Dig deeper to avoid CEO terminations

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By: Center For Worklife - Expert Reviewer

Dig deeper to avoid CEO terminations

Senior level terminations have been on the rise. A recent Korn/Ferry international survey found that 48 percent of 262 participants were terminated from senior level positions within their first year on the job. Some CEO terminations seem to be tied to business and financial performance, such as Groupon’s recent firing of CEO, Andrew Mason. However in consideration for retention strategies and the toll that these terminations take on employee morale, there is an urgent need for companies and leaders to look at the overall picture, rather than terminating.

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CEO’s worried about falling in those pot-holes may want to investigate the deeper issue. And businesses can do their share of preventative measures from a hiring and development stand point. Below are some tips for companies as well as senior level executives to look at before terminating.

Digging Deeper Tips for Companies:

  1. Consider the CEO’s leadership skills. Back in 2006, reports  pointed to lack of leadership skills as a top cause of CEO turnover. The same is true in today’s surveys and reports. It is imperative that the search process includes success indicators, inclusive of talent connectors linked to EI that can inspire engagement and intrinsic motivation.
  2. Utilize executive coaching for growth not only for discipline. Bill Gaines of Regis Consumer Products is an example of the importance of strong leadership skills for CEOs according to “Increase your Chances of Survival as a CEO” by David Brookmire. Brookmire points out that Gaines was known for his many skills and reliability, but lacked inspirational leadership skills. However, after undergoing executive coaching to attain stronger leadership skills, he has succeeded in his role.
  3. Create markers for strengthening technological skills within your talent. One common correlation to the high number of CEO turnover rates has been measured to be the leader’s inability to keep up with technology. It is a lot.  But it is the future.  When CEO’s don’t understand the growth of social media and the effects of cloud computing on sales, and growth, they leave a gap for competition.
  4. Provide immediate and frequent feedback. CEOs receive raises and awards, and then shortly later are asked to leave. Do not send mixed signals. Address issues honestly, gently and in a timely manner. This offers the best chances of success for everyone.
  5. Are CEO’s being given enough time to have impact? Statistics show 40 percent of CEOs fail within their first 18 months. One might ask, given only the human factor of familiarity with key players and customs, if they have been given adequate time to succeed. Adjusting to a new position involves learning loads of new information and developing many new habits, especially given the high variance in leadership style, from one leader to another.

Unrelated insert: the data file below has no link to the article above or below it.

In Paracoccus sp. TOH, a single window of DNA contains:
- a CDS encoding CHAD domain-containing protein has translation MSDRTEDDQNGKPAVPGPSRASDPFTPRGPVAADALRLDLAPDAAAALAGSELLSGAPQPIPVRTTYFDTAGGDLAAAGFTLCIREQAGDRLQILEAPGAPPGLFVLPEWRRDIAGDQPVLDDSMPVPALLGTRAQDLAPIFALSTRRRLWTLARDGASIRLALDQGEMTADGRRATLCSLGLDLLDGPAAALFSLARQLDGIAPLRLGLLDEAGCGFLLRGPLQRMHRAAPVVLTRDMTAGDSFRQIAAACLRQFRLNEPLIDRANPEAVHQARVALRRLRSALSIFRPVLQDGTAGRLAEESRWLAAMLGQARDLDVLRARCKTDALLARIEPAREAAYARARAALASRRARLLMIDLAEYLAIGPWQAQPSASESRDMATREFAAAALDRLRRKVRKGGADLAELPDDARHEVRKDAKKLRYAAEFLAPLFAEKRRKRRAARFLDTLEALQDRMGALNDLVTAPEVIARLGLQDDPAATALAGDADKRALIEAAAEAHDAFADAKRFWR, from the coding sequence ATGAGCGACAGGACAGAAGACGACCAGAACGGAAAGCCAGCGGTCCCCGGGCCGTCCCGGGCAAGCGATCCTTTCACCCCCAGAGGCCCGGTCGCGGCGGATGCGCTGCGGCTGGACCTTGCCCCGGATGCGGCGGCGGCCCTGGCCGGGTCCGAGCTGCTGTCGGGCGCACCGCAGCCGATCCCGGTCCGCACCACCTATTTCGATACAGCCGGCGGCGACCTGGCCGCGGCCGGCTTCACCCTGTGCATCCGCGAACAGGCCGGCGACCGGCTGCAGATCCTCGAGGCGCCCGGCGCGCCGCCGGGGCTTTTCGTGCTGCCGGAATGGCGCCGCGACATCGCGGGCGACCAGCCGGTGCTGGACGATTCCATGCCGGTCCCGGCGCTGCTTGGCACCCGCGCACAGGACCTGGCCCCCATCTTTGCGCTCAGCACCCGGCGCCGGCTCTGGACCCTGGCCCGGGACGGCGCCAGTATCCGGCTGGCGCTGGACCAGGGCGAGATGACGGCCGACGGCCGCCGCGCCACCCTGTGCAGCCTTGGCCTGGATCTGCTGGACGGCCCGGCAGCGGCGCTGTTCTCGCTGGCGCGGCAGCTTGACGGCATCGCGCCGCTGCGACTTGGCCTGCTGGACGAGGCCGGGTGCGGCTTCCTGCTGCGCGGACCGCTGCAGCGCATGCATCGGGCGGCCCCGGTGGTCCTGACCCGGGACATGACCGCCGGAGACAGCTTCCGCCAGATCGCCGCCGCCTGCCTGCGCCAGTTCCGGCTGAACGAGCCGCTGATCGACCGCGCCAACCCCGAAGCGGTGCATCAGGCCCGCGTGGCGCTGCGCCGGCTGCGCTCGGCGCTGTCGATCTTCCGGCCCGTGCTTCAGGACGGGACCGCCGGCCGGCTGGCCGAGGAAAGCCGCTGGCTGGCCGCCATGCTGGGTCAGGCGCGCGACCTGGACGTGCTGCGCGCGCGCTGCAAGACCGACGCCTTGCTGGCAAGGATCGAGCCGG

6. Is the organization receptive to new ideas? Could the existing structure of the company be the issue, not the new CEO? The trend in terminations and CEO conflict with boards etc. as a high leading cause for termination, may suggest that companies are not be effectively utilizing their new CEO.

Digging Deeper Tips for Senior Executives:

Digging Deeper Tips for Senior Executives:

  1. Don’t rush into an opportunity without detailed analysis of the position, the organization, and your values. Research company history and assess the current situation of the business.
  2. Start developing success plans for the job and company before even stepping into an interview. The Korn/Ferry International survey found that organizational restructuring and personal conflict with upper management were leading causes of termination among their respondents. If the company you may be joining is headed for a restructure, can you prevent that with your success plan? Be aware that the “restructures” often involve new management.
  3. Be honest with yourself about your fit and those you encounter at the company. If you sense something is off from the start, you may want to think harder about the opportunity. As mentioned above, management conflicts about direction are a leading cause of termination. Though you are confident your ideas will work, are these ideas well received?
  4. If you’ve decided to accept an upper management position or are already a CEO, tackle your emotional intelligence and leadership skills above all else. As a leading cause of terminations, these skills are important for CEOs to develop in maneuvering the organization politics as well as long-term job satisfaction.
  5. As a potential CEO or current CEO, it is important to stay on top of technology and global business trends. Hopefully your company can provide this training. If not, sign up for a class or regularly monitor news and blogs for updates.

Termination trends are like a fad.  Organizations try it out and are sure to reverse it in the near future, as they learn, one person is seldom the sole decision-maker. Utilize the advice and aim for success.

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